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The best ways to build an emergency fund

Isolated coins in jar with saving, retirement and emergency plan label - financial or business concept

What if you were forced to pay your health insurance out-of-pocket maximum all at once because of an unexpected illness? Could you afford it if your car died and you had to buy another one right away? How would a layoff affect your financial situation?

Creating an emergency fund is one of the most important efforts an individual or family can do, yet often people think they can’t afford to do it or it becomes an afterthought – until it’s actually needed. According to the latest Financial Security Index at, 28 percent of Americans have no emergency savings. Only 25 percent have a rainy day fund, but not enough to cover three months’ worth of living expenses.

You’re only compounding your financial problems by making a credit card your top emergency solution. Depending on your annual percentage rate, you could find yourself paying hundreds or thousands of dollars more than what the emergency originally cost.

There are easy ways to ensure you have the financial resources when the unpredictable happens. But how much do you need to sock away? Ideally you should have three to six months of expenses covered, however that’s just a starting point. Assess your situation and spending habits for what you should set aside. It could be three months; it could be a couple years. Keep the money in an account from which you don’t regularly draw funds to keep yourself from spending it on non-emergency items.

At a minimum, have a fund that covers your basic living necessities – mortgage or rent, utilities and groceries. There are calculators available online where you can figure out your monthly cost. Build in extra funds if you can for job search expenses or health-related emergencies.

If you have an immediate need in an emergency situation, consider dipping into brokerage investments or utilizing your household equity to establish a line of credit to support your cash savings. Consider this a last resort, though. Also, don’t rob from your future and avoid cashing out retirement savings.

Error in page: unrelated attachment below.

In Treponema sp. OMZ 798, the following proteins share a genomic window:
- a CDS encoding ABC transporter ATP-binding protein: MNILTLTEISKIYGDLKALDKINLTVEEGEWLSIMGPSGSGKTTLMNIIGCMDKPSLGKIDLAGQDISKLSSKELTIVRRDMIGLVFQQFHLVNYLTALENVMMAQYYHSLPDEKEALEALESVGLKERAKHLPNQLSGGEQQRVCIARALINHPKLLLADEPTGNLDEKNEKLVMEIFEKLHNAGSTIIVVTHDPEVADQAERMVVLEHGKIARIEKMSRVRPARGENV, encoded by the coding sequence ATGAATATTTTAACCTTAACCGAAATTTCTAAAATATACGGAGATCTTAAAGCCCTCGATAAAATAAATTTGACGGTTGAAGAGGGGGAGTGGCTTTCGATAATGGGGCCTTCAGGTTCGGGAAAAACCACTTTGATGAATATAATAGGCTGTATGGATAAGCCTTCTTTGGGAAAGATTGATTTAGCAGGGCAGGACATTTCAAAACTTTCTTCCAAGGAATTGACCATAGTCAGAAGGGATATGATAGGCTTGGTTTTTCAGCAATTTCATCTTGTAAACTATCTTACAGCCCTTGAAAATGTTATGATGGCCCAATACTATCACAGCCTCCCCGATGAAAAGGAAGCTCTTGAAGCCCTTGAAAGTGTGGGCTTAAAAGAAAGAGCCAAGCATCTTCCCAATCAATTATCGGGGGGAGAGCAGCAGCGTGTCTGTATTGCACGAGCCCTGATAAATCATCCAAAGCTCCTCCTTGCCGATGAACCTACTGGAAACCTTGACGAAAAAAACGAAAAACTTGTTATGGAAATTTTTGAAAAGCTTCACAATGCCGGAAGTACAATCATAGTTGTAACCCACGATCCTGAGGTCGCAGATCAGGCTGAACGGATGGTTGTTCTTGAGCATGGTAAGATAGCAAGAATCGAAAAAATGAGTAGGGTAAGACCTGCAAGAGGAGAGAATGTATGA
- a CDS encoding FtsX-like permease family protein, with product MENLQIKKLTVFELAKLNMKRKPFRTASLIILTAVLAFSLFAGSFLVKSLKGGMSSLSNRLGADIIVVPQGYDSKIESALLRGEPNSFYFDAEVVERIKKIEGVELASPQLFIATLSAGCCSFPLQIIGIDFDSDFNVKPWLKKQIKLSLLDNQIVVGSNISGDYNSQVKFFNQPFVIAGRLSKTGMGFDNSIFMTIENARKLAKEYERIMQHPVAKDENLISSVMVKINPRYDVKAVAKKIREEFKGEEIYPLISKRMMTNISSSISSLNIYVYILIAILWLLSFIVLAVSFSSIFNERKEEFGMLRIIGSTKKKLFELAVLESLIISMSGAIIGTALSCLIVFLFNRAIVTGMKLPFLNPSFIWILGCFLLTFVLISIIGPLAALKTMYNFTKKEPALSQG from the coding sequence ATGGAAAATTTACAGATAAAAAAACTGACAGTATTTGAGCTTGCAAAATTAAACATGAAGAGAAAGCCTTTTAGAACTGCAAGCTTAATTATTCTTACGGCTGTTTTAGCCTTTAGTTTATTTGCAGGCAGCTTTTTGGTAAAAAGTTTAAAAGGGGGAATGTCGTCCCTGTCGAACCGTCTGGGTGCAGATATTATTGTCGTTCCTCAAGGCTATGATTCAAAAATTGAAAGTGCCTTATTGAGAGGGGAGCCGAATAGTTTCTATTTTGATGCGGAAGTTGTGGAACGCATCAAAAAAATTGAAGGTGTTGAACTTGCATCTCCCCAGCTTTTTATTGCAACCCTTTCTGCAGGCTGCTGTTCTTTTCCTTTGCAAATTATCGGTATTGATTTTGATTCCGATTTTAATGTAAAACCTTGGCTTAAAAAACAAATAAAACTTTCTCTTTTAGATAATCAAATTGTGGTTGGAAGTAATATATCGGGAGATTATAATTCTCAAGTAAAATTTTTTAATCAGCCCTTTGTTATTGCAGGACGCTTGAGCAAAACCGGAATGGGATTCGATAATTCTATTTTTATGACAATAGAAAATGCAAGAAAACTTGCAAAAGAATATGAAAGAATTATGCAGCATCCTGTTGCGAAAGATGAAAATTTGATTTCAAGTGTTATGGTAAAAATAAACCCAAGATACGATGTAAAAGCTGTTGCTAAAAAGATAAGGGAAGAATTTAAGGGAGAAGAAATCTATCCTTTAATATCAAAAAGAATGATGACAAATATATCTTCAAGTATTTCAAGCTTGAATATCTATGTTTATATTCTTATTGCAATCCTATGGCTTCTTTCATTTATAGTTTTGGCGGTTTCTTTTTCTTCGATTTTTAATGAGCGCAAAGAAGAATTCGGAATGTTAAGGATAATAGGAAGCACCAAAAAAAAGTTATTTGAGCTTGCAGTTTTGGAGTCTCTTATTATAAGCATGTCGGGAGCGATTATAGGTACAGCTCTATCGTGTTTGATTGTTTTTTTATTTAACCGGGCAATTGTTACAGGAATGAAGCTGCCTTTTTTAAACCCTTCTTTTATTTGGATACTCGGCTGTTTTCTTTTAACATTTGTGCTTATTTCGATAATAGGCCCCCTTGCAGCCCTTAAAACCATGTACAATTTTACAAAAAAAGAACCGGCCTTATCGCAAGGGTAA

Start with the quickest ways to establish an emergency fund:

  • Put that tax refund away instead of spending it. The average tax refund in 2019, according to the IRS, was $2,135 – an excellent emergency fund starting point. .
  • The little luxuries can add up quickly. Coffee at Starbucks, eating out, buying brand-name products when perfectly good generics are available. Trim those habits and you’ll find your account begin to grow.
  • Pay yourself first. A portion of your paycheck goes to fund health insurance, Social Security, government taxes and more. Earmark a recurring percentage for the emergency fund too and factor that money out of your monthly budget. You can have your bank create an automatic transfer, even as little as $5, out of each paycheck and into your established emergency fund savings. Or you can use a bank’s phone app or online banking to move your money effortlessly between accounts.
  • Think about adjusting your needs. Can you live with a cheaper cell phone plan that provides a free phone and has smaller data usage limits? Would you be willing to shop at second-hand clothing stores or garage sales? Can you drop your cable or satellite TV service and use cheaper streaming services? Consider changing your standards and putting the difference into your emergency fund.
  • Take a side job. And use it solely to build the emergency fund.
  • Sell off what’s in your home. If you haven’t used it in a year, it can probably be more useful in someone else’s home and you can generate some quick cash.
  • Instead of buying new or used, consider free. Need something you’ve budgeted for? Ask friends and family first if they have what you’re looking for, it’s in good condition and they no longer want it. Or put a request on sites such as, where people give away items they no longer want, saving them from the landfill and saving you money.

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